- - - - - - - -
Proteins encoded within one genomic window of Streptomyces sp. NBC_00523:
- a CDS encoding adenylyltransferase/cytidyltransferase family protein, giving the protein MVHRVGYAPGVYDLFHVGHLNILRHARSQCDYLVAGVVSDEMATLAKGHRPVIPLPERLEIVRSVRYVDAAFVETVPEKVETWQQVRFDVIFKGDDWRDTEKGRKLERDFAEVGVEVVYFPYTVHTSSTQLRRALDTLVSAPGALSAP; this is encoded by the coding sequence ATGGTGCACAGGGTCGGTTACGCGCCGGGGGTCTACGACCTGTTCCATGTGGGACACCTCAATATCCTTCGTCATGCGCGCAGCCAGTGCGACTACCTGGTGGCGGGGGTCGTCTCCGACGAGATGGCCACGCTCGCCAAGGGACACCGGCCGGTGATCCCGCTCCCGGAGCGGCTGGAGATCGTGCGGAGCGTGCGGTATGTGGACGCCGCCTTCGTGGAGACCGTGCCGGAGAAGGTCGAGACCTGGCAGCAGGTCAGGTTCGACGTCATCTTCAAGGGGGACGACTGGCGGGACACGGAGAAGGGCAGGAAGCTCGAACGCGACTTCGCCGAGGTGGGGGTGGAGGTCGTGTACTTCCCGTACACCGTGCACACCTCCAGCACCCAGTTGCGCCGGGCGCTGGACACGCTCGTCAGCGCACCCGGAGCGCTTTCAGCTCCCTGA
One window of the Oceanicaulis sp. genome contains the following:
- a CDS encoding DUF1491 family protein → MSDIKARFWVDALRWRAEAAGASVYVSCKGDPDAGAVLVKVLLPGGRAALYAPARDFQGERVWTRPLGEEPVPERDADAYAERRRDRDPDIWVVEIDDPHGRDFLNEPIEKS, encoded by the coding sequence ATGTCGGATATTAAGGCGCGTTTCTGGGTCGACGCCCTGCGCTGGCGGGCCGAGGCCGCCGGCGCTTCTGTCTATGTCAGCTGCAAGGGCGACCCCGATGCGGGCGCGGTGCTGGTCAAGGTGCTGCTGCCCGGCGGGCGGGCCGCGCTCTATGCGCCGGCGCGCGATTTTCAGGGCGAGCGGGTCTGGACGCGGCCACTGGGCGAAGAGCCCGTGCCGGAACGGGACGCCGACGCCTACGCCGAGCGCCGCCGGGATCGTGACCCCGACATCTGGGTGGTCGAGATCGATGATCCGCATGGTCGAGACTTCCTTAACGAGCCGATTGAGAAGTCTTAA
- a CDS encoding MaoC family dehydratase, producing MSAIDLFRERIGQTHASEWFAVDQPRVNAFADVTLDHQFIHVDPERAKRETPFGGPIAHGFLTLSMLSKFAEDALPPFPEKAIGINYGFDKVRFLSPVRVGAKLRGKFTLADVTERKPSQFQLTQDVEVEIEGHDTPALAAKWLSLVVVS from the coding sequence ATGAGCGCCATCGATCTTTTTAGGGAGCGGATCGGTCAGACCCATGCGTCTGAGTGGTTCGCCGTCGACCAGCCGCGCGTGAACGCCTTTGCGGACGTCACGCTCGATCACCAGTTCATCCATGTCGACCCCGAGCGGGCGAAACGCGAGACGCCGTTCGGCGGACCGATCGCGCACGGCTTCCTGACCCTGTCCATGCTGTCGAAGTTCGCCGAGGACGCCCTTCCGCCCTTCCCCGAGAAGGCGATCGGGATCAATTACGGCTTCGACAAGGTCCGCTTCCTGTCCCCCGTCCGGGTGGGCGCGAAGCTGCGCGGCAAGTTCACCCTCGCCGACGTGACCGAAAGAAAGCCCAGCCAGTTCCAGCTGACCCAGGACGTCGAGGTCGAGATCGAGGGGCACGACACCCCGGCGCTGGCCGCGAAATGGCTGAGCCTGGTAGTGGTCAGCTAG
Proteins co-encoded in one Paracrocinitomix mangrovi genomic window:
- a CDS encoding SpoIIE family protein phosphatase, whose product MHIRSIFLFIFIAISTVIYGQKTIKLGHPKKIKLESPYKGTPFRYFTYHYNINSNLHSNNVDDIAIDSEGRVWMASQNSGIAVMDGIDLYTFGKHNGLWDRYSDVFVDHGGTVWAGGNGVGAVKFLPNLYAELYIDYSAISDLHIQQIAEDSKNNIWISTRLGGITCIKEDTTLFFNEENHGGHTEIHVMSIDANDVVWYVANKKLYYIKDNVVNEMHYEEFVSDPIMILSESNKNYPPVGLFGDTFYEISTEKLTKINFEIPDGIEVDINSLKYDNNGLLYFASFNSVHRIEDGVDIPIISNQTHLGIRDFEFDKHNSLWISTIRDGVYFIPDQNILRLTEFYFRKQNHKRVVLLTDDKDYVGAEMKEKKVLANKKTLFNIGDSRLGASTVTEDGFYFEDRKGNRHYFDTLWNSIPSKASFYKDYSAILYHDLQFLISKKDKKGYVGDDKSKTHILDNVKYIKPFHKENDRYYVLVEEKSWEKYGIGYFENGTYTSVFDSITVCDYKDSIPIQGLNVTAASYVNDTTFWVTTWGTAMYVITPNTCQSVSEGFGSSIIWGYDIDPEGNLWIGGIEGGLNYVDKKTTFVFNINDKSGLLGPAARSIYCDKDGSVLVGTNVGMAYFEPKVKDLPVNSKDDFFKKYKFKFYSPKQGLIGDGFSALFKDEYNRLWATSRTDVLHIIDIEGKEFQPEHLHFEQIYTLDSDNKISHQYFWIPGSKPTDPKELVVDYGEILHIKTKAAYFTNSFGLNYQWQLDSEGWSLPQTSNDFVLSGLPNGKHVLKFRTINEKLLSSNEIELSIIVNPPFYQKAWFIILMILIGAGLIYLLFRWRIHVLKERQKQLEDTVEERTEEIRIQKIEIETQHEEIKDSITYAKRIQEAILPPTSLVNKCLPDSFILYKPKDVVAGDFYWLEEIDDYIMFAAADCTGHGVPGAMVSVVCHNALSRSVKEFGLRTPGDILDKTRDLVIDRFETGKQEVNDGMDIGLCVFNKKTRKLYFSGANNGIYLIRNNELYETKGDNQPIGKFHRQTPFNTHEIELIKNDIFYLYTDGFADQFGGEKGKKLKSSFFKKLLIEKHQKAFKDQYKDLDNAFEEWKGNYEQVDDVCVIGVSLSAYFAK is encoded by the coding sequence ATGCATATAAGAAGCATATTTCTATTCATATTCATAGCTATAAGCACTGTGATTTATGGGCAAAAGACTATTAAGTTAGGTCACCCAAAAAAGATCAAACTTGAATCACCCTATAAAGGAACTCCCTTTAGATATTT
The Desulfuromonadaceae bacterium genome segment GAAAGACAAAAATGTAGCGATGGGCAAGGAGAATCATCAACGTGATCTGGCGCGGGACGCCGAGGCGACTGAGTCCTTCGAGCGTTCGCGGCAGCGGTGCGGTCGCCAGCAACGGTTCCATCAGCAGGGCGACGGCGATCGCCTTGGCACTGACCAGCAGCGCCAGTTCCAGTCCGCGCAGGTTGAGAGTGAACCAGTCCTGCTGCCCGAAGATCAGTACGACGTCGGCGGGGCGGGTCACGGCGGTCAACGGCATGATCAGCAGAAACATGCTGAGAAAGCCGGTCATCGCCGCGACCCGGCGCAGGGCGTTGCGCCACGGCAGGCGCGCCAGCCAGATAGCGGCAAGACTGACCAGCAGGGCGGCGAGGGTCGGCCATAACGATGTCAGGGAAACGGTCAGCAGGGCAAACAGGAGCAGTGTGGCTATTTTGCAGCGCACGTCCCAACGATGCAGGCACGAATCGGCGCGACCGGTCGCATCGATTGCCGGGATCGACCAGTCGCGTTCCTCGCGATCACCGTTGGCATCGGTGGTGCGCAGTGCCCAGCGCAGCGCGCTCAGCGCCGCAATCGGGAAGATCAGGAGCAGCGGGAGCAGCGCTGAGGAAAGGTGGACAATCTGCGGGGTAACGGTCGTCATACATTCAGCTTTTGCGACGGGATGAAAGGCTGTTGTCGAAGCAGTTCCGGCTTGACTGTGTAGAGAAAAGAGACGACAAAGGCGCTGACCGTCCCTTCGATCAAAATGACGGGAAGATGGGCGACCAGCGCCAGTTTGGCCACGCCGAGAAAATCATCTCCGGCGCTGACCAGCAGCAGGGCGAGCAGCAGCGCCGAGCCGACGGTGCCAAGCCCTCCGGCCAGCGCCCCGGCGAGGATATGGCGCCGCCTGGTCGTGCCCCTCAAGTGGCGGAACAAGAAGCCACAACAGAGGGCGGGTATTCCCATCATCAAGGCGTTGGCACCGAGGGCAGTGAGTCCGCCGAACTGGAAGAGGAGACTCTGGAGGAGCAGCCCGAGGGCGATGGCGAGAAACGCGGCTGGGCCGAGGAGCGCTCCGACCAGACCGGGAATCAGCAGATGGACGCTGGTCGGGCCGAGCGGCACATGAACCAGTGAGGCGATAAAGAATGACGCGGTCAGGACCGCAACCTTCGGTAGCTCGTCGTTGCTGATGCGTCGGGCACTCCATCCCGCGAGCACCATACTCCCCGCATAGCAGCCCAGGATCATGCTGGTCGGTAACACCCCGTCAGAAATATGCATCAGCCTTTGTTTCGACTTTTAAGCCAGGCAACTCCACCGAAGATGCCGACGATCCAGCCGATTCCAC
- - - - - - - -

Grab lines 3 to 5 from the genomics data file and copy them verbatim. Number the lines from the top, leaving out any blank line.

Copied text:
One window of the Oceanicaulis sp. genome contains the following:
- a CDS encoding DUF1491 family protein → MSDIKARFWVDALRWRAEAAGASVYVSCKGDPDAGAVLVKVLLPGGRAALYAPARDFQGERVWTRPLGEEPVPERDADAYAERRRDRDPDIWVVEIDDPHGRDFLNEPIEKS, encoded by the coding sequence ATGTCGGATATTAAGGCGCGTTTCTGGGTCGACGCCCTGCGCTGGCGGGCCGAGGCCGCCGGCGCTTCTGTCTATGTCAGCTGCAAGGGCGACCCCGATGCGGGCGCGGTGCTGGTCAAGGTGCTGCTGCCCGGCGGGCGGGCCGCGCTCTATGCGCCGGCGCGCGATTTTCAGGGCGAGCGGGTCTGGACGCGGCCACTGGGCGAAGAGCCCGTGCCGGAACGGGACGCCGACGCCTACGCCGAGCGCCGCCGGGATCGTGACCCCGACATCTGGGTGGTCGAGATCGATGATCCGCATGGTCGAGACTTCCTTAACGAGCCGATTGAGAAGTCTTAA
- a CDS encoding MaoC family dehydratase, producing MSAIDLFRERIGQTHASEWFAVDQPRVNAFADVTLDHQFIHVDPERAKRETPFGGPIAHGFLTLSMLSKFAEDALPPFPEKAIGINYGFDKVRFLSPVRVGAKLRGKFTLADVTERKPSQFQLTQDVEVEIEGHDTPALAAKWLSLVVVS from the coding sequence ATGAGCGCCATCGATCTTTTTAGGGAGCGGATCGGTCAGACCCATGCGTCTGAGTGGTTCGCCGTCGACCAGCCGCGCGTGAACGCCTTTGCGGACGTCACGCTCGATCACCAGTTCATCCATGTCGACCCCGAGCGGGCGAAACGCGAGACGCCGTTCGGCGGACCGATCGCGCACGGCTTCCTGACCCTGTCCATGCTGTCGAAGTTCGCCGAGGACGCCCTTCCGCCCTTCCCCGAGAAGGCGATCGGGATCAATTACGGCTTCGACAAGGTCCGCTTCCTGTCCCCCGTCCGGGTGGGCGCGAAGCTGCGCGGCAAGTTCACCCTCGCCGACGTGACCGAAAGAAAGCCCAGCCAGTTCCAGCTGACCCAGGACGTCGAGGTCGAGATCGAGGGGCACGACACCCCGGCGCTGGCCGCGAAATGGCTGAGCCTGGTAGTGGTCAGCTAG